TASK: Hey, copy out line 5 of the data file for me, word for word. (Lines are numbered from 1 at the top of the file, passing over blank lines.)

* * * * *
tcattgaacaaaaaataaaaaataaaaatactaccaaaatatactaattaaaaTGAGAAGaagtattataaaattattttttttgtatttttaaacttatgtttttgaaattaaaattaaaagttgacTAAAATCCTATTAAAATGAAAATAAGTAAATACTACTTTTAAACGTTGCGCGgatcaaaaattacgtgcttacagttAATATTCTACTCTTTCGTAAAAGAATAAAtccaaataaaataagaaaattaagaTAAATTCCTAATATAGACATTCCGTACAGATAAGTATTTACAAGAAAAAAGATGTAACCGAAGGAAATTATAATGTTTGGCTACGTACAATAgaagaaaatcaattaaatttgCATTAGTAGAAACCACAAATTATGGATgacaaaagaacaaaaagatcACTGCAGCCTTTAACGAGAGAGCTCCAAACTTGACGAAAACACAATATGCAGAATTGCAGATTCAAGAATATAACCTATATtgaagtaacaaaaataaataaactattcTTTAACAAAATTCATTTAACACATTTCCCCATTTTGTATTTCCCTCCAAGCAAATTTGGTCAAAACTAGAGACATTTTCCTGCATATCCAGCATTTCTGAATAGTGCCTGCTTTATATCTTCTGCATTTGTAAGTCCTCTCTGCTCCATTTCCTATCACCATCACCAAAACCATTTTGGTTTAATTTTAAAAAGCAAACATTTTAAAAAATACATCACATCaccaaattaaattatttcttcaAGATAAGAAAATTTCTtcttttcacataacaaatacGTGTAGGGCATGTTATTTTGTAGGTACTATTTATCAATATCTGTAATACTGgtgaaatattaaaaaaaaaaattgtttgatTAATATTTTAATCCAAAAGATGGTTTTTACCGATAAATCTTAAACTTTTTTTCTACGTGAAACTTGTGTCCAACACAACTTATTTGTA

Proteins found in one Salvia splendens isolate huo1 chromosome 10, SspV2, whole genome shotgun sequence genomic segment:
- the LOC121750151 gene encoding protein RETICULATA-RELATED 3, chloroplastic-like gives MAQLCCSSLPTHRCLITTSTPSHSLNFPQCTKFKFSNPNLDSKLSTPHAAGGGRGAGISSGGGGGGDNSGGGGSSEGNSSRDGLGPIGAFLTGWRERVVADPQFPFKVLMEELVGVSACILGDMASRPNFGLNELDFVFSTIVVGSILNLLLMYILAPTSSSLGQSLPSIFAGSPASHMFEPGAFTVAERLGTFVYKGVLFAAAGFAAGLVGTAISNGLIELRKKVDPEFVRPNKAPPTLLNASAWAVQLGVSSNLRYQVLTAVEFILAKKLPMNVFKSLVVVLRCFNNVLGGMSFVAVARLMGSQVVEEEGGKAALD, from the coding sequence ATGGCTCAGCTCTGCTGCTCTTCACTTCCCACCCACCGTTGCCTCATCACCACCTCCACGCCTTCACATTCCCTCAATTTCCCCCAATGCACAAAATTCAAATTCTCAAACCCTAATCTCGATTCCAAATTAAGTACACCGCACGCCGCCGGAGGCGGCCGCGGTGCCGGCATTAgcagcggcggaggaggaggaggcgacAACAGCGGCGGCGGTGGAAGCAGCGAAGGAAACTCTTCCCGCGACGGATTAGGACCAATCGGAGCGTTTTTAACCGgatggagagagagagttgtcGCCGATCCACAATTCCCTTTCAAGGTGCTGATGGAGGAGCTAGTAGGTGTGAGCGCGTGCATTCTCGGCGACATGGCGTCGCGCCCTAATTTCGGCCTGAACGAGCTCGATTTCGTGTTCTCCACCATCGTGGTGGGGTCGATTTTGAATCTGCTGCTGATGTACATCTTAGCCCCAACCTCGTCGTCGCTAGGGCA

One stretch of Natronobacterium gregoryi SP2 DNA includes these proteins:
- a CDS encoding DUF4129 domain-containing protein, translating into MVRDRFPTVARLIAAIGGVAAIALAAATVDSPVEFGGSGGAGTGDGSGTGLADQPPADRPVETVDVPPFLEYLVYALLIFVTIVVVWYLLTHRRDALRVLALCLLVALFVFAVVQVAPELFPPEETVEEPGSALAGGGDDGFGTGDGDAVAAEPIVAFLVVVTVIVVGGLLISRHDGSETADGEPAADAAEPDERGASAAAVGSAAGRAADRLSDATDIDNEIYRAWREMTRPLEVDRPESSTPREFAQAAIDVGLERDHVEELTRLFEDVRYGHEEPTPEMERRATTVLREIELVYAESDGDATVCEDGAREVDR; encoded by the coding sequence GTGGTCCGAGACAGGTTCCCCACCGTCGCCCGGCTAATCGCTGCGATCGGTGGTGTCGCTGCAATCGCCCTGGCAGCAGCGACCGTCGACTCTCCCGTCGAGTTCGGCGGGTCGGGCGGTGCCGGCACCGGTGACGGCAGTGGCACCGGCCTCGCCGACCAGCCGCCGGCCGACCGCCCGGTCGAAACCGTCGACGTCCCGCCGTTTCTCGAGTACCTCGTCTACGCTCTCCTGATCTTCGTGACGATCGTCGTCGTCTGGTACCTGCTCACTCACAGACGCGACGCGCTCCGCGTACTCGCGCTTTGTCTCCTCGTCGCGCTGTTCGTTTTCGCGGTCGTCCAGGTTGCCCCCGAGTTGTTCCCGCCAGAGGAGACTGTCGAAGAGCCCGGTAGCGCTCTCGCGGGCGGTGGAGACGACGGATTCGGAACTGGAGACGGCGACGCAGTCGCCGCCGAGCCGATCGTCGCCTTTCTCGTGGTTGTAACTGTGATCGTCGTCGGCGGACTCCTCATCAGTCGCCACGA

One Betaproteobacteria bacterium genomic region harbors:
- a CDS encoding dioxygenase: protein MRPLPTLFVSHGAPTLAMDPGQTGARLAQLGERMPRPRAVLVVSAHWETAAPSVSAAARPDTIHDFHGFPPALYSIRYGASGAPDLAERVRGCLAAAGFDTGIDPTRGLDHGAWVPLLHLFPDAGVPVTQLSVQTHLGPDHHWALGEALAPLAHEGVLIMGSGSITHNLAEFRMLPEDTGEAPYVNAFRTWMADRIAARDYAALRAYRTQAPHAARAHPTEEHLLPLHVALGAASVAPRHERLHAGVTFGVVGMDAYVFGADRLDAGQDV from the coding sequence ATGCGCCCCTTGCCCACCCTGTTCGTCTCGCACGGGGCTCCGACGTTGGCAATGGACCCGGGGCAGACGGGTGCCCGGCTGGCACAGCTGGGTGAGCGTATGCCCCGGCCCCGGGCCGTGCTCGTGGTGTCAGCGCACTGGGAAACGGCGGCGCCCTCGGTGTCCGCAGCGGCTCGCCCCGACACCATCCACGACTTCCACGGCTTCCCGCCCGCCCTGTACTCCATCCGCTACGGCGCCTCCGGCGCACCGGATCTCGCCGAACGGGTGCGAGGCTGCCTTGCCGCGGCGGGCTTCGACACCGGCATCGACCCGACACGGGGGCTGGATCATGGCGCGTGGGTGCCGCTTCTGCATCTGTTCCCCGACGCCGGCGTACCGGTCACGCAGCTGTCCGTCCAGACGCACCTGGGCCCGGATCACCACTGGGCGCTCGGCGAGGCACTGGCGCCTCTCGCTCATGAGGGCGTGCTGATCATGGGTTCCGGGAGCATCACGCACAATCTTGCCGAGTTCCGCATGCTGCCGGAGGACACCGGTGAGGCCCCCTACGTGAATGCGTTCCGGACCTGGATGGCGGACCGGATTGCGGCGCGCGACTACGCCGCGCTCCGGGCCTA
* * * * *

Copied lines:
- a CDS encoding DUF4129 domain-containing protein, translating into MVRDRFPTVARLIAAIGGVAAIALAAATVDSPVEFGGSGGAGTGDGSGTGLADQPPADRPVETVDVPPFLEYLVYALLIFVTIVVVWYLLTHRRDALRVLALCLLVALFVFAVVQVAPELFPPEETVEEPGSALAGGGDDGFGTGDGDAVAAEPIVAFLVVVTVIVVGGLLISRHDGSETADGEPAADAAEPDERGASAAAVGSAAGRAADRLSDATDIDNEIYRAWREMTRPLEVDRPESSTPREFAQAAIDVGLERDHVEELTRLFEDVRYGHEEPTPEMERRATTVLREIELVYAESDGDATVCEDGAREVDR; encoded by the coding sequence GTGGTCCGAGACAGGTTCCCCACCGTCGCCCGGCTAATCGCTGCGATCGGTGGTGTCGCTGCAATCGCCCTGGCAGCAGCGACCGTCGACTCTCCCGTCGAGTTCGGCGGGTCGGGCGGTGCCGGCACCGGTGACGGCAGTGGCACCGGCCTCGCCGACCAGCCGCCGGCCGACCGCCCGGTCGAAACCGTCGACGTCCCGCCGTTTCTCGAGTACCTCGTCTACGCTCTCCTGATCTTCGTGACGATCGTCGTCGTCTGGTACCTGCTCACTCACAGACGCGACGCGCTCCGCGTACTCGCGCTTTGTCTCCTCGTCGCGCTGTTCGTTTTCGCGGTCGTCCAGGTTGCCCCCGAGTTGTTCCCGCCAGAGGAGACTGTCGAAGAGCCCGGTAGCGCTCTCGCGGGCGGTGGAGACGACGGATTCGGAACTGGAGACGGCGACGCAGTCGCCGCCGAGCCGATCGTCGCCTTTCTCGTGGTTGTAACTGTGATCGTCGTCGGCGGACTCCTCATCAGTCGCCACGA